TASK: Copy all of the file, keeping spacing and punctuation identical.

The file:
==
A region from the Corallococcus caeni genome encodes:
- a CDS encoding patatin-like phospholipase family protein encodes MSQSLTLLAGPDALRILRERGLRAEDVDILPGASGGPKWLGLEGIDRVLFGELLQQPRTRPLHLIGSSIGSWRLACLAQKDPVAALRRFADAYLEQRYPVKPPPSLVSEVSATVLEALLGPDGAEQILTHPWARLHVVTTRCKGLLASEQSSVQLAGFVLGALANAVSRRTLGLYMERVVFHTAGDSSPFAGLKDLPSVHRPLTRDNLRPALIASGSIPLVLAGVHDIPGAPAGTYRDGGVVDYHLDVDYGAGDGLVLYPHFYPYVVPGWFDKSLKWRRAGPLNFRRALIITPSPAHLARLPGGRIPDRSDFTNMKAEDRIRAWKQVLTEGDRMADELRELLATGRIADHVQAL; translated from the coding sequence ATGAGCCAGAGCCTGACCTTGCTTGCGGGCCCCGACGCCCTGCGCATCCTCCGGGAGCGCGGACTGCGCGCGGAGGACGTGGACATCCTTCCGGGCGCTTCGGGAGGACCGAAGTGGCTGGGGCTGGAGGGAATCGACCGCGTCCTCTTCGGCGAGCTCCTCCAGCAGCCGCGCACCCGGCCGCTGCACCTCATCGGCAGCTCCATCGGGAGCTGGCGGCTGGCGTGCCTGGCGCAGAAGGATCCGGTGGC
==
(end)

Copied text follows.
A region from the Corallococcus caeni genome encodes:
- a CDS encoding patatin-like phospholipase family protein encodes MSQSLTLLAGPDALRILRERGLRAEDVDILPGASGGPKWLGLEGIDRVLFGELLQQPRTRPLHLIGSSIGSWRLACLAQKDPVAALRRFADAYLEQRYPVKPPPSLVSEVSATVLEALLGPDGAEQILTHPWARLHVVTTRCKGLLASEQSSVQLAGFVLGALANAVSRRTLGLYMERVVFHTAGDSSPFAGLKDLPSVHRPLTRDNLRPALIASGSIPLVLAGVHDIPGAPAGTYRDGGVVDYHLDVDYGAGDGLVLYPHFYPYVVPGWFDKSLKWRRAGPLNFRRALIITPSPAHLARLPGGRIPDRSDFTNMKAEDRIRAWKQVLTEGDRMADELRELLATGRIADHVQAL; translated from the coding sequence ATGAGCCAGAGCCTGACCTTGCTTGCGGGCCCCGACGCCCTGCGCATCCTCCGGGAGCGCGGACTGCGCGCGGAGGACGTGGACATCCTTCCGGGCGCTTCGGGAGGACCGAAGTGGCTGGGGCTGGAGGGAATCGACCGCGTCCTCTTCGGCGAGCTCCTCCAGCAGCCGCGCACCCGGCCGCTGCACCTCATCGGCAGCTCCATCGGGAGCTGGCGGCTGGCGTGCCTGGCGCAGAAGGATCCGGTGGC